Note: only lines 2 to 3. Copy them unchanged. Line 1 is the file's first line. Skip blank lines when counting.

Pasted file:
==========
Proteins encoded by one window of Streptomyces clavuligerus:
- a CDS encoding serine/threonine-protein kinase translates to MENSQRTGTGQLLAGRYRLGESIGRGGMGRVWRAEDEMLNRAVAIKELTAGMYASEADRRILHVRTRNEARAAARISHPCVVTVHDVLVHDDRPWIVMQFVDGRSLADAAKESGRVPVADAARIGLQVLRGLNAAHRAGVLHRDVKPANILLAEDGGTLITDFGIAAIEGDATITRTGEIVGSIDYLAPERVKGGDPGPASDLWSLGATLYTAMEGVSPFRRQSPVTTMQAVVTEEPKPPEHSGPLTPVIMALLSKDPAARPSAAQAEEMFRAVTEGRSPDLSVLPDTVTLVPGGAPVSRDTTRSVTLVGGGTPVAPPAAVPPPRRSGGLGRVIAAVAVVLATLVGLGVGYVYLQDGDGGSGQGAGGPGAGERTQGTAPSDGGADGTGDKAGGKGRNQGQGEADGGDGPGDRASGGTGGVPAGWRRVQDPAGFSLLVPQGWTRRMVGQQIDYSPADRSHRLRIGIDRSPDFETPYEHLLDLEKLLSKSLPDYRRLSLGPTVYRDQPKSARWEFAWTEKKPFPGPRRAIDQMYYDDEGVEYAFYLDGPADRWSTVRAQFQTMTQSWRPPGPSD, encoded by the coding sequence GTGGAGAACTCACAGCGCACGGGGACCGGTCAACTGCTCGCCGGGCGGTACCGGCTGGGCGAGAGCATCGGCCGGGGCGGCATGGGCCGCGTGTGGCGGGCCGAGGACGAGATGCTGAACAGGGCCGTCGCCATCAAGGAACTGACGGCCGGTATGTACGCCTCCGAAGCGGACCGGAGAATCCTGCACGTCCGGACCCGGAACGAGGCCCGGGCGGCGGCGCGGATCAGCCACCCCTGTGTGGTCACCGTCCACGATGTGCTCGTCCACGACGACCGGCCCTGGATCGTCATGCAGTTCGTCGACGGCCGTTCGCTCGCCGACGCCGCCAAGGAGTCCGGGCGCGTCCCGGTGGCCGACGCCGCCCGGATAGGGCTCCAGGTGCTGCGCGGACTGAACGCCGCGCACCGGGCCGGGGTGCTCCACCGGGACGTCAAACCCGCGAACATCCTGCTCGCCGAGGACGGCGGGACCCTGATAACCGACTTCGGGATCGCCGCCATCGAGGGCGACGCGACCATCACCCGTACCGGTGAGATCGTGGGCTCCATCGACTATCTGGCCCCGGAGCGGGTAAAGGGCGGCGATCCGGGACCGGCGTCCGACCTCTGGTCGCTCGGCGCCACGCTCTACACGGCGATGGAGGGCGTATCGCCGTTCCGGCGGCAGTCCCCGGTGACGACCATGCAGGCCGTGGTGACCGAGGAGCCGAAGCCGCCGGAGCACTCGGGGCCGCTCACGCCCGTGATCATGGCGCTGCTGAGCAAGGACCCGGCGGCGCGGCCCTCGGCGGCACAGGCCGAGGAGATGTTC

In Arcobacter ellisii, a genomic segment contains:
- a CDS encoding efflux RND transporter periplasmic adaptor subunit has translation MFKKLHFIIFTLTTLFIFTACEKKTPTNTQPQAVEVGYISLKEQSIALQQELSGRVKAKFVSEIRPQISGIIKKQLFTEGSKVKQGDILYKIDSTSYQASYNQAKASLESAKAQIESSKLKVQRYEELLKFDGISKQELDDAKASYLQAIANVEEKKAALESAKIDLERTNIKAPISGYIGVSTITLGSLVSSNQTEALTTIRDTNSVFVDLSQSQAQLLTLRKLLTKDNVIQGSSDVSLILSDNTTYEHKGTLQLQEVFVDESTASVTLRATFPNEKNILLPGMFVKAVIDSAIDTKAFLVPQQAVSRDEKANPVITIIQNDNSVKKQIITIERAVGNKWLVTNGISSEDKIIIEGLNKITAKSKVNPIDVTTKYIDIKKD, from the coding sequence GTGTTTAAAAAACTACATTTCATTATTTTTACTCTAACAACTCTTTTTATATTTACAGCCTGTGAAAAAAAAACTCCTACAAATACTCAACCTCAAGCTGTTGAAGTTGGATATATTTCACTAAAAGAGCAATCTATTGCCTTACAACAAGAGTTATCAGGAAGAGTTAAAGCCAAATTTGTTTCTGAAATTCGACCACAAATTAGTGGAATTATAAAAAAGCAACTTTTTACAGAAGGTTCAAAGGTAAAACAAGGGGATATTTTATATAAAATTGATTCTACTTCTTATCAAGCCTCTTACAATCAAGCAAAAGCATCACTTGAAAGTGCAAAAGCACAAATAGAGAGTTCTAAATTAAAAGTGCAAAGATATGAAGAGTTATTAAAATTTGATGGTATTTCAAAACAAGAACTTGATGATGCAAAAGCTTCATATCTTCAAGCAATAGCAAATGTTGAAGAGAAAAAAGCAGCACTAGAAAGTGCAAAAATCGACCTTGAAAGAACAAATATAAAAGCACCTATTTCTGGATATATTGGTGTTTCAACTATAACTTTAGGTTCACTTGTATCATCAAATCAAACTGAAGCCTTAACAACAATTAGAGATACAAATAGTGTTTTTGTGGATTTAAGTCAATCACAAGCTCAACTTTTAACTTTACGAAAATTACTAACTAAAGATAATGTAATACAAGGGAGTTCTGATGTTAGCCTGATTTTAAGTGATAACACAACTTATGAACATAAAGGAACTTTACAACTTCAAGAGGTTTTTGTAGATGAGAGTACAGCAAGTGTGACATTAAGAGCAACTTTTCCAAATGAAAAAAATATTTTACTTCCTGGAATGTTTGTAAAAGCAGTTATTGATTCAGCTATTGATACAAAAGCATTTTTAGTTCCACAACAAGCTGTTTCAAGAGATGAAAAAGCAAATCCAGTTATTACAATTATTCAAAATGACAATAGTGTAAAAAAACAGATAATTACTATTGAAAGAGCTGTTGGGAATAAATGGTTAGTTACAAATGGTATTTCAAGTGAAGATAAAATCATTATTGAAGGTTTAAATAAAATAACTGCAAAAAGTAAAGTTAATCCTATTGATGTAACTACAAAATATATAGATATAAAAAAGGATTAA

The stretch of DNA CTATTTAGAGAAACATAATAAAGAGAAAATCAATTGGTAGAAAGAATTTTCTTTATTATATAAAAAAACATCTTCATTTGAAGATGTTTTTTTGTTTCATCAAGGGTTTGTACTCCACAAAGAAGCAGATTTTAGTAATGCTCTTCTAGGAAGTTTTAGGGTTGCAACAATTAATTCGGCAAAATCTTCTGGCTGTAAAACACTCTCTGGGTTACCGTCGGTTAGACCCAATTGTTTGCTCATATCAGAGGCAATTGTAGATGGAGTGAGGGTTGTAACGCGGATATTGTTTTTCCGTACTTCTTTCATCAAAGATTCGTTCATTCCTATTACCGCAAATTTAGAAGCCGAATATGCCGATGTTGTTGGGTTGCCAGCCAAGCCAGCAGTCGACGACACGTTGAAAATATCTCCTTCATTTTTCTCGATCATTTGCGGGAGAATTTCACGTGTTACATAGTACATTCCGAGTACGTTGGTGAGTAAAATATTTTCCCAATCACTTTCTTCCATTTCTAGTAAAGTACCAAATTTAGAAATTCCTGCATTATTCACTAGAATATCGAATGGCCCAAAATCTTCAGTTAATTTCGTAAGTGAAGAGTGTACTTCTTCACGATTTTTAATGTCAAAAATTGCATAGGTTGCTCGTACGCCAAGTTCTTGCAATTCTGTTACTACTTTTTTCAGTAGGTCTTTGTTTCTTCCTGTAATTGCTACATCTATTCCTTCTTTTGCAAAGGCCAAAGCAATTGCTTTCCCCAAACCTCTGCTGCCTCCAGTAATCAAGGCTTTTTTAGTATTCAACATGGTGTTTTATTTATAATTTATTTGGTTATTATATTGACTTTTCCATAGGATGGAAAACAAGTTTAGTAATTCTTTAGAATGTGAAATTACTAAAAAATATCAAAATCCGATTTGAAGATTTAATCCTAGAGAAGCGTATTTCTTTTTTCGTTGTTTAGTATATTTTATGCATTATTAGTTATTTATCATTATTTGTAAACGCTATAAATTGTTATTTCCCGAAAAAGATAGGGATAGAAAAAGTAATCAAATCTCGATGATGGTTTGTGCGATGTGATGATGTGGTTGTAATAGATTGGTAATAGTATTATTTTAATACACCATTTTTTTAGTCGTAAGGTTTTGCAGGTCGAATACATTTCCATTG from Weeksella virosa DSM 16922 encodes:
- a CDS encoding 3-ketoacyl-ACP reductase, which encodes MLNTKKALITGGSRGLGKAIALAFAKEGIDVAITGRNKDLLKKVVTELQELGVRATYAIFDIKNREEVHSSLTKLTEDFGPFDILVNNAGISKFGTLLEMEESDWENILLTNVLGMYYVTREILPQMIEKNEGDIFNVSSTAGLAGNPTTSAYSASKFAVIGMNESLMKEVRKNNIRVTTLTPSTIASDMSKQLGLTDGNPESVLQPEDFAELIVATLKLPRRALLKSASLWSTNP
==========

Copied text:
- a CDS encoding serine/threonine-protein kinase translates to MENSQRTGTGQLLAGRYRLGESIGRGGMGRVWRAEDEMLNRAVAIKELTAGMYASEADRRILHVRTRNEARAAARISHPCVVTVHDVLVHDDRPWIVMQFVDGRSLADAAKESGRVPVADAARIGLQVLRGLNAAHRAGVLHRDVKPANILLAEDGGTLITDFGIAAIEGDATITRTGEIVGSIDYLAPERVKGGDPGPASDLWSLGATLYTAMEGVSPFRRQSPVTTMQAVVTEEPKPPEHSGPLTPVIMALLSKDPAARPSAAQAEEMFRAVTEGRSPDLSVLPDTVTLVPGGAPVSRDTTRSVTLVGGGTPVAPPAAVPPPRRSGGLGRVIAAVAVVLATLVGLGVGYVYLQDGDGGSGQGAGGPGAGERTQGTAPSDGGADGTGDKAGGKGRNQGQGEADGGDGPGDRASGGTGGVPAGWRRVQDPAGFSLLVPQGWTRRMVGQQIDYSPADRSHRLRIGIDRSPDFETPYEHLLDLEKLLSKSLPDYRRLSLGPTVYRDQPKSARWEFAWTEKKPFPGPRRAIDQMYYDDEGVEYAFYLDGPADRWSTVRAQFQTMTQSWRPPGPSD, encoded by the coding sequence GTGGAGAACTCACAGCGCACGGGGACCGGTCAACTGCTCGCCGGGCGGTACCGGCTGGGCGAGAGCATCGGCCGGGGCGGCATGGGCCGCGTGTGGCGGGCCGAGGACGAGATGCTGAACAGGGCCGTCGCCATCAAGGAACTGACGGCCGGTATGTACGCCTCCGAAGCGGACCGGAGAATCCTGCACGTCCGGACCCGGAACGAGGCCCGGGCGGCGGCGCGGATCAGCCACCCCTGTGTGGTCACCGTCCACGATGTGCTCGTCCACGACGACCGGCCCTGGATCGTCATGCAGTTCGTCGACGGCCGTTCGCTCGCCGACGCCGCCAAGGAGTCCGGGCGCGTCCCGGTGGCCGACGCCGCCCGGATAGGGCTCCAGGTGCTGCGCGGACTGAACGCCGCGCACCGGGCCGGGGTGCTCCACCGGGACGTCAAACCCGCGAACATCCTGCTCGCCGAGGACGGCGGGACCCTGATAACCGACTTCGGGATCGCCGCCATCGAGGGCGACGCGACCATCACCCGTACCGGTGAGATCGTGGGCTCCATCGACTATCTGGCCCCGGAGCGGGTAAAGGGCGGCGATCCGGGACCGGCGTCCGACCTCTGGTCGCTCGGCGCCACGCTCTACACGGCGATGGAGGGCGTATCGCCGTTCCGGCGGCAGTCCCCGGTGACGACCATGCAGGCCGTGGTGACCGAGGAGCCGAAGCCGCCGGAGCACTCGGGGCCGCTCACGCCCGTGATCATGGCGCTGCTGAGCAAGGACCCGGCGGCGCGGCCCTCGGCGGCACAGGCCGAGGAGATGTTC

In Arcobacter ellisii, a genomic segment contains: